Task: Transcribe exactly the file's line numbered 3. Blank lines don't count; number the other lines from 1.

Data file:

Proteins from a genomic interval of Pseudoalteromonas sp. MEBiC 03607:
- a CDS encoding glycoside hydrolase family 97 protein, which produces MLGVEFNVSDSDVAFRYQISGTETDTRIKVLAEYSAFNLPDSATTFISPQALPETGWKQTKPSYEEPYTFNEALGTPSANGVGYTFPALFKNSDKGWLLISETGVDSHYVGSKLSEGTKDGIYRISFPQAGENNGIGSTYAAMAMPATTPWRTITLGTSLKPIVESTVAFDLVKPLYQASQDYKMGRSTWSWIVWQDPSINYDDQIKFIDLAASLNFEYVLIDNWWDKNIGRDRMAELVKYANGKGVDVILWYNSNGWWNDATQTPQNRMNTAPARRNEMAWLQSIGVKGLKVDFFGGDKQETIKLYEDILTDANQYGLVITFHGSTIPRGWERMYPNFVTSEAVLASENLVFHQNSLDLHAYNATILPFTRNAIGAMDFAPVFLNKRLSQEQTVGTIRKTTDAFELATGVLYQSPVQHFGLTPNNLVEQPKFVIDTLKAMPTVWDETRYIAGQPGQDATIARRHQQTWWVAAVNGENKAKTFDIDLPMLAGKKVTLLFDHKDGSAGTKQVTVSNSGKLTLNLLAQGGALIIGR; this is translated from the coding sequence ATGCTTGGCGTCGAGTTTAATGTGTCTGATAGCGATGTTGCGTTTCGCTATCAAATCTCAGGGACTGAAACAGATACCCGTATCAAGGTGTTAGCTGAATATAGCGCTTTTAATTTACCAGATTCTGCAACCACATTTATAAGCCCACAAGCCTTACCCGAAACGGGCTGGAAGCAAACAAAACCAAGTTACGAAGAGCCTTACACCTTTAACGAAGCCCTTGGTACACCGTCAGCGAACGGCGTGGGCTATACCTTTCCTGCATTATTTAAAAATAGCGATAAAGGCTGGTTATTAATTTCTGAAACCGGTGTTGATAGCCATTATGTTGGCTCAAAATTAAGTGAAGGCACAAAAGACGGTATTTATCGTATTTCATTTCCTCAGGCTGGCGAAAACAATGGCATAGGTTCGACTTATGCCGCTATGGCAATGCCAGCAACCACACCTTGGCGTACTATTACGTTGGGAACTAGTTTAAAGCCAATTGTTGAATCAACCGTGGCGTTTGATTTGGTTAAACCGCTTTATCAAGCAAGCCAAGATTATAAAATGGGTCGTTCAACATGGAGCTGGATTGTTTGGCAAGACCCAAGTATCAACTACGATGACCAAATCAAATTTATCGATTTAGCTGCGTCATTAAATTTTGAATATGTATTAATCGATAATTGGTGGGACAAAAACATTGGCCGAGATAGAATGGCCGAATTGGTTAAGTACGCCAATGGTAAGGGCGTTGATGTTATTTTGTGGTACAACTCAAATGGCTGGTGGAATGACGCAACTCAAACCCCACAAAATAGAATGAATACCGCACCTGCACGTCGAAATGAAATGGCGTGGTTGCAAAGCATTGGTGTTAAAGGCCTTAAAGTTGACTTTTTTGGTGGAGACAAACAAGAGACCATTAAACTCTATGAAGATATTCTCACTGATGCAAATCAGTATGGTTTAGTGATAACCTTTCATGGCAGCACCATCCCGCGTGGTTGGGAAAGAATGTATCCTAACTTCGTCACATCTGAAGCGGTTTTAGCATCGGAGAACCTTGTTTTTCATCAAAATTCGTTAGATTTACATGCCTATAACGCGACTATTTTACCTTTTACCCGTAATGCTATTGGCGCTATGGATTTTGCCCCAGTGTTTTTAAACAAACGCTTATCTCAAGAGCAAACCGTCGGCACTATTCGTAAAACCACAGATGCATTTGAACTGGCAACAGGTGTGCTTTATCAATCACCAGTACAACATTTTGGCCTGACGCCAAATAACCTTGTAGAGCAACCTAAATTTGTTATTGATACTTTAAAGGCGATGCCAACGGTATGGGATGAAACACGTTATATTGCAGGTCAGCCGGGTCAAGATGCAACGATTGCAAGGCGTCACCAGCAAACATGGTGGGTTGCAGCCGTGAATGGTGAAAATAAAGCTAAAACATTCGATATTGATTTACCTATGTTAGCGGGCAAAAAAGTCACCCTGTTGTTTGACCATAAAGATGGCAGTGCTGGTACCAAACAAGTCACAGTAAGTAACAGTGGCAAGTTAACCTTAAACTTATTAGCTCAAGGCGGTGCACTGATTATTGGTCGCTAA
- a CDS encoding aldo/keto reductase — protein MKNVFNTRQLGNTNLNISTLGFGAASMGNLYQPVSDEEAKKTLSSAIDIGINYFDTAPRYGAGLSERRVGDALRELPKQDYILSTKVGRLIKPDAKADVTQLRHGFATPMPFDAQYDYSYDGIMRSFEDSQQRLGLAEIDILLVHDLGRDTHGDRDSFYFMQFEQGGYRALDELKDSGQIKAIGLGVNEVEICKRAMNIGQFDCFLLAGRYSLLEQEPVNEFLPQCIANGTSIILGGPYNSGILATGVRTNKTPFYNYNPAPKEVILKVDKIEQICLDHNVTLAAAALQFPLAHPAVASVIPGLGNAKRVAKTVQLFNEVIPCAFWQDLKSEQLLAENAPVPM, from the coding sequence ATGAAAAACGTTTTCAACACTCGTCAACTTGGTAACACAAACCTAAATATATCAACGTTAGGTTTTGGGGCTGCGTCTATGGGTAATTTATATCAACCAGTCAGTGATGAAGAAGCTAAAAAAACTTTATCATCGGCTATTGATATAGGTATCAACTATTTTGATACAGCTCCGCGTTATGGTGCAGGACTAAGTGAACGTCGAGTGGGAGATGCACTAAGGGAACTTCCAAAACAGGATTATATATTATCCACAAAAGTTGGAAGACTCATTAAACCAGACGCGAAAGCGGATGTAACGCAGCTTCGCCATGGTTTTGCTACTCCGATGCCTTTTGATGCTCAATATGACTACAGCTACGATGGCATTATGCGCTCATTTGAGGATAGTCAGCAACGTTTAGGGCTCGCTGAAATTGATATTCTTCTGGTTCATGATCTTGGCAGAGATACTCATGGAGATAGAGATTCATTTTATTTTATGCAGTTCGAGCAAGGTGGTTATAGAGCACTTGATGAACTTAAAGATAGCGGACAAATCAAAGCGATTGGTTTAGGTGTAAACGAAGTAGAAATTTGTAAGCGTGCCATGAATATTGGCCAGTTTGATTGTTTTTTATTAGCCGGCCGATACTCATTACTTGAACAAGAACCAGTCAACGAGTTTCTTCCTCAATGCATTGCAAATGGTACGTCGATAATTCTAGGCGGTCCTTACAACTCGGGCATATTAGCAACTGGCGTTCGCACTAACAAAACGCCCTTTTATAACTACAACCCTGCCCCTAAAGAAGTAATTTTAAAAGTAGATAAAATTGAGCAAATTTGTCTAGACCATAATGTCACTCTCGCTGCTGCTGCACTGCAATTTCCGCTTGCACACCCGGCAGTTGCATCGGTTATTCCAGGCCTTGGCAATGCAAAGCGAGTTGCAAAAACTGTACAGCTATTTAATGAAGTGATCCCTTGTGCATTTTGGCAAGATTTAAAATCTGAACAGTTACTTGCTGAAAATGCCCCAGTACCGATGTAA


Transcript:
- a CDS encoding aldo/keto reductase — protein MKNVFNTRQLGNTNLNISTLGFGAASMGNLYQPVSDEEAKKTLSSAIDIGINYFDTAPRYGAGLSERRVGDALRELPKQDYILSTKVGRLIKPDAKADVTQLRHGFATPMPFDAQYDYSYDGIMRSFEDSQQRLGLAEIDILLVHDLGRDTHGDRDSFYFMQFEQGGYRALDELKDSGQIKAIGLGVNEVEICKRAMNIGQFDCFLLAGRYSLLEQEPVNEFLPQCIANGTSIILGGPYNSGILATGVRTNKTPFYNYNPAPKEVILKVDKIEQICLDHNVTLAAAALQFPLAHPAVASVIPGLGNAKRVAKTVQLFNEVIPCAFWQDLKSEQLLAENAPVPM, from the coding sequence ATGAAAAACGTTTTCAACACTCGTCAACTTGGTAACACAAACCTAAATATATCAACGTTAGGTTTTGGGGCTGCGTCTATGGGTAATTTATATCAACCAGTCAGTGATGAAGAAGCTAAAAAAACTTTATCATCGGCTATTGATATAGGTATCAACTATTTTGATACAGCTCCGCGTTATGGTGCAGGACTAAGTGAACGTCGAGTGGGAGATGCACTAAGGGAACTTCCAAAACAGGATTATATATTATCCACAAAAGTTGGAAGACTCATTAAACCAGACGCGAAAGCGGATGTAACGCAGCTTCGCCATGGTTTTGCTACTCCGATGCCTTTTGATGCTCAATATGACTACAGCTACGATGGCATTATGCGCTCATTTGAGGATAGTCAGCAACGTTTAGGGCTCGCTGAAATTGATATTCTTCTGGTTCATGATCTTGGCAGAGATACTCATGGAGATAGAGATTCATTTTATTTTATGCAGTTCGAGCAAGGTGGTTATAGAGCACTTGATGAACTTAAAGATAGCGGACAAATCAAAGCGATTGGTTTAGGTGTAAACGAAGTAGAAATTTGTAAGCGTGCCATGAATATTGGCCAGTTTGATTGTTTTTTATTAGCCGGCCGATACTCATTACTTGAACAAGAACCAGTCAACGAGTTTCTTCCTCAATGCATTGCAAATGGTACGTCGATAATTCTAGGCGGTCCTTACAACTCGGGCATATTAGCAACTGGCGTTCGCACTAACAAAACGCCCTTTTATAACTACAACCCTGCCCCTAAAGAAGTAATTTTAAAAGTAGATAAAATTGAGCAAATTTGTCTAGACCATAATGTCACTCTCGCTGCTGCTGCACTGCAATTTCCGCTTGCACACCCGGCAGTTGCATCGGTTATTCCAGGCCTTGGCAATGCAAAGCGAGTTGCAAAAACTGTACAGCTATTTAATGAAGTGATCCCTTGTGCATTTTGGCAAGATTTAAAATCTGAACAGTTACTTGCTGAAAATGCCCCAGTACCGATGTAA